CEO Brian Krzanich shows the Yuneec Typhoon H drone with Intel RealSense at CES in Las Vegas on Jan. 5, 2015 Credit: James Niccolai
Intel put on an entertaining show for its CES opening keynote Tuesday night, with BMX bikes jumping across the stage and a live demo of a drone that can avoid obstacles in flight.
CEO Brian Krzanich called it "the most sophisticated collision avoidance technology in a consumer drone," and said it would retail for less than US$2,000 when it goes on sale in the first half of this year.
Called the Typhoon H and made by Yuneec (pronounced "unique"), the drone uses Intel's RealSense 3D camera technology to automatically dodge obstacles while in flight.
Brian Krzanich shows the Typhoon H.
It also has a 4K camera, and collapsible propellers to make it portable. A display lets the controller see what the camera is seeing in real time.
Intel showed a similar technology last year, but only in a prototype product. The Typhoon H makes the technology affordable to consumers, at least according to Intel's math.
RealSense uses three cameras -- a vision camera, an infrared camera, and an infrared laser projector -- to measure depth and map out the world around it. The technology is also used in laptops, tablets and other devices.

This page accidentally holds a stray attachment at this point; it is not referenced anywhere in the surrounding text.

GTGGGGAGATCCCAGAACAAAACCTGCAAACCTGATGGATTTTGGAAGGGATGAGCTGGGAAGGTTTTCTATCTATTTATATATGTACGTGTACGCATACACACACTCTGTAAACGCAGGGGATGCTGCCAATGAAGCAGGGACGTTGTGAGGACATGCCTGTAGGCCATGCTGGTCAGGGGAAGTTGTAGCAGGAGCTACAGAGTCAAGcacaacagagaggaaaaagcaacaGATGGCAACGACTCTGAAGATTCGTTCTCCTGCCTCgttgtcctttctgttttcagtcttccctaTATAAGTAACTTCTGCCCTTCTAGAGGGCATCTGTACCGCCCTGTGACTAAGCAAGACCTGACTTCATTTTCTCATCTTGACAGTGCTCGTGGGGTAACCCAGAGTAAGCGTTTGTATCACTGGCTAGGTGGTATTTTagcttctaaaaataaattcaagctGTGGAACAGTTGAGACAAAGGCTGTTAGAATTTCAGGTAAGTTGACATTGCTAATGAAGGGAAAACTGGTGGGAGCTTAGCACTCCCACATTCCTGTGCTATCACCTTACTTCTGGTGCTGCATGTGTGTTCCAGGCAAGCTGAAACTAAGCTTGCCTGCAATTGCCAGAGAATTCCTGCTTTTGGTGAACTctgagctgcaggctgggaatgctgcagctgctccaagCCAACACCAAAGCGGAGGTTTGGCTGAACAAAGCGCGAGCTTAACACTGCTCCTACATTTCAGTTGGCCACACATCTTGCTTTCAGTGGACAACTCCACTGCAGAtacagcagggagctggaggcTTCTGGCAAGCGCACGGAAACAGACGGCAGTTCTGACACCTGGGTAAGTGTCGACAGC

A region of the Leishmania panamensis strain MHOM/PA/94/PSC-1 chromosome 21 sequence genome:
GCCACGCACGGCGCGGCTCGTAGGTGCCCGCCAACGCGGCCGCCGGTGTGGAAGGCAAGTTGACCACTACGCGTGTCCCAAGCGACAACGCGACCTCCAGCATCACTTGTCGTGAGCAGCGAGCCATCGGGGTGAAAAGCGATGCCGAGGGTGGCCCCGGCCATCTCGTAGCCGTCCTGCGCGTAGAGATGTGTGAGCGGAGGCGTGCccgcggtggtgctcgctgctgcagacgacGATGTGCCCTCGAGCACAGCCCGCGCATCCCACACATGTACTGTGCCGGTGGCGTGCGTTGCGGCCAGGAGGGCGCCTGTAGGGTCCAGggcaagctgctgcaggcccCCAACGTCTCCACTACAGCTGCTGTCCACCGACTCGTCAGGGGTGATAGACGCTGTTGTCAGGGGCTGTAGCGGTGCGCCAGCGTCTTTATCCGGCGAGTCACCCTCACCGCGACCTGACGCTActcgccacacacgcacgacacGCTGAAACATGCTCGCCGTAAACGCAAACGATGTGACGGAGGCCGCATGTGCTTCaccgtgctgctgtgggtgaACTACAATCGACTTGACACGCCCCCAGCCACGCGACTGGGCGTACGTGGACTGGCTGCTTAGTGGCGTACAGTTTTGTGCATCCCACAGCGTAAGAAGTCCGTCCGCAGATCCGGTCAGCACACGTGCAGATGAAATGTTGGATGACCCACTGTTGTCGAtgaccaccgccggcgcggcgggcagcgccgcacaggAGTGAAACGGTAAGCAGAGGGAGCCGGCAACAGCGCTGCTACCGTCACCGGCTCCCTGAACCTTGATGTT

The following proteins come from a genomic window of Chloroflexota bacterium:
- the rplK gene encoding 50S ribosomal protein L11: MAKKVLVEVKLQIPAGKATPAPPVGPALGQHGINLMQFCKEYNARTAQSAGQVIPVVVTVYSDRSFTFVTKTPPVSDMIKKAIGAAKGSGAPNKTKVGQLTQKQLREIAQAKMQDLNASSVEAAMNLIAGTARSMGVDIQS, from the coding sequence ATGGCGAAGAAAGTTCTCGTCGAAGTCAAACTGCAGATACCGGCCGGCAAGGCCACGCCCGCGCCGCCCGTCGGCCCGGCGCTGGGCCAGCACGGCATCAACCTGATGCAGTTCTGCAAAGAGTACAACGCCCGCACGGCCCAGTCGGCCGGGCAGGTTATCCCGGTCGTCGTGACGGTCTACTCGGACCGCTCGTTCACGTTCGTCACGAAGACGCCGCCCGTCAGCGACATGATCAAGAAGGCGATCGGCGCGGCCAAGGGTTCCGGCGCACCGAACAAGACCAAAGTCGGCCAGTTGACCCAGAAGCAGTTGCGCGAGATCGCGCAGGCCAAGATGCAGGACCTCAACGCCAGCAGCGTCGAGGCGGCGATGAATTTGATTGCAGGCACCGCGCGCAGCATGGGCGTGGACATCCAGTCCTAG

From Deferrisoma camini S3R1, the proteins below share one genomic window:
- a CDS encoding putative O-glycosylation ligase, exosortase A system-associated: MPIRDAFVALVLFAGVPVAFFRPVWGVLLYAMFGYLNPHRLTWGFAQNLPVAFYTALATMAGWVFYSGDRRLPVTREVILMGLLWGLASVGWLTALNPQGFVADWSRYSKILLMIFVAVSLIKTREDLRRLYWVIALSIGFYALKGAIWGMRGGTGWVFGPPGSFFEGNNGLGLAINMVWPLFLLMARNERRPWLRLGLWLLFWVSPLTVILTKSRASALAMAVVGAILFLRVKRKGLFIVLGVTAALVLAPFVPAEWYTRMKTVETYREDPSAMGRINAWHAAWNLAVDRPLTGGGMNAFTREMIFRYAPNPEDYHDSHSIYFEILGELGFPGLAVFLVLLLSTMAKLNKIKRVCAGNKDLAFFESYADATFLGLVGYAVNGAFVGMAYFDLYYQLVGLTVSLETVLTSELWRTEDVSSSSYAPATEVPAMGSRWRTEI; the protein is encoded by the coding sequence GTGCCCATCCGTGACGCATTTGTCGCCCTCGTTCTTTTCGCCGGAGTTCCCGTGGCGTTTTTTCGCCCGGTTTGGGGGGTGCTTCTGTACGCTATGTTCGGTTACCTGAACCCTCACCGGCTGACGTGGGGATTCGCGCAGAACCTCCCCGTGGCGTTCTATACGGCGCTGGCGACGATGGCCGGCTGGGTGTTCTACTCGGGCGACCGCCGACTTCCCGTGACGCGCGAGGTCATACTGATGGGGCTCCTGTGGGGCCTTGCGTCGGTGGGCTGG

A laptop fitted with a RealSense camera.
To show the drone in action, Intel cordoned off an area down the side of the auditorium where the keynote took place. A cyclist rode along the course and the drone followed, dodging very plastic-looking trees along the way.
"We believe we're truly on the verge of a drone revolution," Krzanich said. He also predicted that fireworks will become a thing of the past, replaced by swarms of illuminated drones in the sky.
Despite the lofty talk, it was one of the more entertaining CES keynotes. It opened with a young artist painting massive digital murals on the walls, using a virtual reality helmet and VR controllers for brushes.
Credit: James Niccolai
There were also BMX bikes fitted with Intel Curie chips, which beamed information about their speed and height to a large display. And Intel showed a pair of voice activated sunglasses, developed with Oakley, that track your effort and coach you while you're running or cycling.
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